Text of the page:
Printable solar panels could power our laptops and rooftops – even our skyscrapers – sooner than we think after a new solar-cell printer, the nation’s largest, was recently installed at the CSIRO.
The printer, worth $200,000 and funded by the Victorian Organic Solar Cell Consortium (VOSCC), is able to print organic solar cells ten times the size of what was previously possible, and straight onto paper-thin plastic or steel.
It’s a faster and more cost-effective method than solar panels using traditional silicon cells (used to power objects like our calculators) because it uses organic polymers (a bonding of different materials) that absorb sunlight , generate charges and produce electricity.
Because these organic solar panels are more related to materials like cling wrap they are thin, flexible and printable.
The cells produce 10-50 watts of power per square metre (50 watts is enough to power a small laptop computer) and they can be printed fast, at speeds of up to ten metres per minute.
But the printer is not entirely new technology, the CSIRO says. It’s similar to what you would use to screen-print T-shirts.
CSIRO materials scientist Dr Scott Watkins said the aim was to make the technology as accessible as possible.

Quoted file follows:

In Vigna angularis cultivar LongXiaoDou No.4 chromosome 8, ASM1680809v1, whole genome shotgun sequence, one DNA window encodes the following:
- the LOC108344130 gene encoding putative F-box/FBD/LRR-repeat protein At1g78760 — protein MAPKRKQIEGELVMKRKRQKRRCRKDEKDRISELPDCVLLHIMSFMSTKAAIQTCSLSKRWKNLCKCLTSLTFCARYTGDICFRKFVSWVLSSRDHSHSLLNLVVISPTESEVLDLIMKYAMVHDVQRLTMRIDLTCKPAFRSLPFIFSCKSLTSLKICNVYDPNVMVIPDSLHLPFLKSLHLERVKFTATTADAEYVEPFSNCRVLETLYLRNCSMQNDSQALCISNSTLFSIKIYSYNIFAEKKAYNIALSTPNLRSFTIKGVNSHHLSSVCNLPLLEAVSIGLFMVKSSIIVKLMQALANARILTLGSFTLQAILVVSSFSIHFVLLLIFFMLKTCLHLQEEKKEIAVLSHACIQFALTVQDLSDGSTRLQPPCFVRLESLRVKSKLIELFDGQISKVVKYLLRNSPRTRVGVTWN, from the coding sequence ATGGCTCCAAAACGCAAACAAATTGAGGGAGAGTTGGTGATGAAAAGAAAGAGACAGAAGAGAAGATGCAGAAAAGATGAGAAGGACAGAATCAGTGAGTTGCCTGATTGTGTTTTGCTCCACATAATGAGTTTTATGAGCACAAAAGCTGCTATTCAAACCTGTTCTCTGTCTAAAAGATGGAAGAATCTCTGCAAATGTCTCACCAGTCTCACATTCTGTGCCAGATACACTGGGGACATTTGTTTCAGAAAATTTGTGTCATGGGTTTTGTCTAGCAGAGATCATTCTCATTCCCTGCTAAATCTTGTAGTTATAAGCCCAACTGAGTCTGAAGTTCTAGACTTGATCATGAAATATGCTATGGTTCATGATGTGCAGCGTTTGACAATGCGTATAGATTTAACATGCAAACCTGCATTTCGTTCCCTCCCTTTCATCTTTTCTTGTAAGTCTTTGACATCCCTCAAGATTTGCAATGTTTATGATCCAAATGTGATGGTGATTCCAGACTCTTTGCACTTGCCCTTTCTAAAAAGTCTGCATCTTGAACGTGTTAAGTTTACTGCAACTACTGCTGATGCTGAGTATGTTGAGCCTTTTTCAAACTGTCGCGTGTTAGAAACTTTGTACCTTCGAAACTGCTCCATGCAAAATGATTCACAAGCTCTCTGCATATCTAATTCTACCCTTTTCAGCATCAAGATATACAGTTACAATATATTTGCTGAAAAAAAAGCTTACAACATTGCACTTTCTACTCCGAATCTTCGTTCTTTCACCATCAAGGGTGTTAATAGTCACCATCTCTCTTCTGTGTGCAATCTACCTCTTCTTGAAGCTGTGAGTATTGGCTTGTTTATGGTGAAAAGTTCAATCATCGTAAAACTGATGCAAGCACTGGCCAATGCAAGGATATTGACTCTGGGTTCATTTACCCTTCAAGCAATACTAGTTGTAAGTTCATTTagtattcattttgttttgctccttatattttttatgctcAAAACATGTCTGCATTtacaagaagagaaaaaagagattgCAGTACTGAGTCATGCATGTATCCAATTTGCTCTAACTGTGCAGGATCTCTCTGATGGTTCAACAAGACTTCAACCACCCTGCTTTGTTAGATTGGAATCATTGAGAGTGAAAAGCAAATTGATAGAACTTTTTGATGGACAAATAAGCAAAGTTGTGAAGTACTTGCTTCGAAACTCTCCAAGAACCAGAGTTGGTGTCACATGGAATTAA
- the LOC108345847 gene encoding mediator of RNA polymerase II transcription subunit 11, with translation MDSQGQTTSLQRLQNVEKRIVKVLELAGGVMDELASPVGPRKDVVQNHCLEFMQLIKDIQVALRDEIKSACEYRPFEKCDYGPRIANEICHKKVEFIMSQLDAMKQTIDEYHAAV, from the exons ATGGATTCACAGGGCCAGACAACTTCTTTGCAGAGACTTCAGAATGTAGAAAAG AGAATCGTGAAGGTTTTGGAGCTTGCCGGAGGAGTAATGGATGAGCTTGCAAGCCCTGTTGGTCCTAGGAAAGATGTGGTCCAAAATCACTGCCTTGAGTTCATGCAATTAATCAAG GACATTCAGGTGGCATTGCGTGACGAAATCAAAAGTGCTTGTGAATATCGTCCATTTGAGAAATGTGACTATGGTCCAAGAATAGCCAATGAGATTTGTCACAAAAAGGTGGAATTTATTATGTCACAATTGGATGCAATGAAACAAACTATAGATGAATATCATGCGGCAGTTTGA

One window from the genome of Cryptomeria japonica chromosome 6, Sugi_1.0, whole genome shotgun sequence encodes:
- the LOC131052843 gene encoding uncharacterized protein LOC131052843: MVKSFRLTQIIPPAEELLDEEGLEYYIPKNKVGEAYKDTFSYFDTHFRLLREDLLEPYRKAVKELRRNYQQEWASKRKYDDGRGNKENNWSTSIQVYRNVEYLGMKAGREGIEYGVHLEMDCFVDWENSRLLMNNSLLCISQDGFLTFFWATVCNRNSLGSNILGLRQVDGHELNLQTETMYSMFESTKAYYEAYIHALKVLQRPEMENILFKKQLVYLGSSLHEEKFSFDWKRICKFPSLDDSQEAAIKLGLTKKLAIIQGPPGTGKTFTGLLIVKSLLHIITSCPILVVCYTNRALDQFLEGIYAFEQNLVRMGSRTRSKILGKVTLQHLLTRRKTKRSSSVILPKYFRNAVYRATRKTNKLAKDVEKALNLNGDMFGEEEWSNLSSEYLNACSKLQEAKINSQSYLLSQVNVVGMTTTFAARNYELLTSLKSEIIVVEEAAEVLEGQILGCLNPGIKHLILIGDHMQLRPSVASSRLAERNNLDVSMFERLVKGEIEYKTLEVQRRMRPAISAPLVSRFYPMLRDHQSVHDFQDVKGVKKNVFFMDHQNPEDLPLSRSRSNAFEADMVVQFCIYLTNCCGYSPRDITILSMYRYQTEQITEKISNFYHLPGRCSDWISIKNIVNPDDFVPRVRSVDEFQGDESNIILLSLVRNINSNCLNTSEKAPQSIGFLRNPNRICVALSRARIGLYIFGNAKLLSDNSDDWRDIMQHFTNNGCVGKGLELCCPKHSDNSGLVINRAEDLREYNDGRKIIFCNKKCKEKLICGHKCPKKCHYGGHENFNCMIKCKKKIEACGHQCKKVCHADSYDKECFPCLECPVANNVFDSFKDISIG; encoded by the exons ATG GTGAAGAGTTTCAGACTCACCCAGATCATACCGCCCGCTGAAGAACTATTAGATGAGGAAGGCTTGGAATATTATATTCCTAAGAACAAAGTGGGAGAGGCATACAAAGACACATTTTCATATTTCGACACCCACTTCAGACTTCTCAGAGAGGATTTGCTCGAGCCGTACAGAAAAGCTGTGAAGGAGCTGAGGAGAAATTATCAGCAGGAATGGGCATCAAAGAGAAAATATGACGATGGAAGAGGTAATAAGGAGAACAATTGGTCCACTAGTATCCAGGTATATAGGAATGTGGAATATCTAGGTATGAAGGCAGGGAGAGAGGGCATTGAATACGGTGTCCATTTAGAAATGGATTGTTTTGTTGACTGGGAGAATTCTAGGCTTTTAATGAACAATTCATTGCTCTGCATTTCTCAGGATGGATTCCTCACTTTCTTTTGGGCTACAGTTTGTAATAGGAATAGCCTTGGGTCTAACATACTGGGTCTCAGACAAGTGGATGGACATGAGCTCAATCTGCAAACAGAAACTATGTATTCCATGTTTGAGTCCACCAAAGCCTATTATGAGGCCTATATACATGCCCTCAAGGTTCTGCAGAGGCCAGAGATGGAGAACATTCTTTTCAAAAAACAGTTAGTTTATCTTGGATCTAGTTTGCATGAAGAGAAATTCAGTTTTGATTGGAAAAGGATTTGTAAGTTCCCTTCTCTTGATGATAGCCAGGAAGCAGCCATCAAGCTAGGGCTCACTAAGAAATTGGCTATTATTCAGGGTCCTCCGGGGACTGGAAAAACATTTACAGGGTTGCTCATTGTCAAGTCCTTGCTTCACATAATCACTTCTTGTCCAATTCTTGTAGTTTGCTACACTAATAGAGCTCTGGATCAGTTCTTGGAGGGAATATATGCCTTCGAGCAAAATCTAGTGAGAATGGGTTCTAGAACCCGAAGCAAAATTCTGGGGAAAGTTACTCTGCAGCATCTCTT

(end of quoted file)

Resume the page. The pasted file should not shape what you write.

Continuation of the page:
“We’re developing the technologies to work with existing printing processes, so the printers that we’ve got are the same sort of printers that you could use for paper, or even things like t-shirts, and we’re developing our processes to be able to use these existing printing technologies so that the barrier to entry for manufacturing these new printed solar cells is as low as possible,” Dr Watkins said.
The printer represents a significant step forward for the VOSCC team, which is made up of a consortium of the CSIRO and the Melbourne and Monash Universities, who have been working on printing solar cells since 2007.
The size of the solar cells were increased to an A3 size sheet of paper from the size of a coin in only three years.
The CSIRO says the possibilities are growing and there are companies interested in taking the technology commercial.
“Eventually we see these being laminated to windows that line skyscrapers,” VICOSC project coordinator Dr David Jones said.
“By printing directly to materials like steel, we'll also be able to embed cells onto roofing materials.”
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